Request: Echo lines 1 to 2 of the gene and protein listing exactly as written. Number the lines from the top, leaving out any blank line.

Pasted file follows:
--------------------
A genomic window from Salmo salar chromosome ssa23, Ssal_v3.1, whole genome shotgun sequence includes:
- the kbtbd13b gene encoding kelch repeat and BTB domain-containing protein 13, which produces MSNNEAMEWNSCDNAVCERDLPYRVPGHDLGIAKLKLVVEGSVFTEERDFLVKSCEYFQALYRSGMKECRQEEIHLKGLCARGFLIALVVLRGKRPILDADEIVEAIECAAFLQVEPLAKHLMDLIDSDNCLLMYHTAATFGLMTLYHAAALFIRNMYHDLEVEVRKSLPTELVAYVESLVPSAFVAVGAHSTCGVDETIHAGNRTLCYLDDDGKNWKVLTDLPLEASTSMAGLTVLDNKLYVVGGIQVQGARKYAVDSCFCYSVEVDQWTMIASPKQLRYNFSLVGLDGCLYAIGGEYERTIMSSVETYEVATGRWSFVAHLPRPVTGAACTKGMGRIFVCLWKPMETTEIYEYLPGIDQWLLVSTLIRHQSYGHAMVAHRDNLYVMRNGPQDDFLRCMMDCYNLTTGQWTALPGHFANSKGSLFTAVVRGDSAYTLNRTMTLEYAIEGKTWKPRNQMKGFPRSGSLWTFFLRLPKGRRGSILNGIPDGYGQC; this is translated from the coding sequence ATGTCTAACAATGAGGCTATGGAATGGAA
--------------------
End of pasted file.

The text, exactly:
A genomic window from Salmo salar chromosome ssa23, Ssal_v3.1, whole genome shotgun sequence includes:
- the kbtbd13b gene encoding kelch repeat and BTB domain-containing protein 13, which produces MSNNEAMEWNSCDNAVCERDLPYRVPGHDLGIAKLKLVVEGSVFTEERDFLVKSCEYFQALYRSGMKECRQEEIHLKGLCARGFLIALVVLRGKRPILDADEIVEAIECAAFLQVEPLAKHLMDLIDSDNCLLMYHTAATFGLMTLYHAAALFIRNMYHDLEVEVRKSLPTELVAYVESLVPSAFVAVGAHSTCGVDETIHAGNRTLCYLDDDGKNWKVLTDLPLEASTSMAGLTVLDNKLYVVGGIQVQGARKYAVDSCFCYSVEVDQWTMIASPKQLRYNFSLVGLDGCLYAIGGEYERTIMSSVETYEVATGRWSFVAHLPRPVTGAACTKGMGRIFVCLWKPMETTEIYEYLPGIDQWLLVSTLIRHQSYGHAMVAHRDNLYVMRNGPQDDFLRCMMDCYNLTTGQWTALPGHFANSKGSLFTAVVRGDSAYTLNRTMTLEYAIEGKTWKPRNQMKGFPRSGSLWTFFLRLPKGRRGSILNGIPDGYGQC; this is translated from the coding sequence ATGTCTAACAATGAGGCTATGGAATGGAA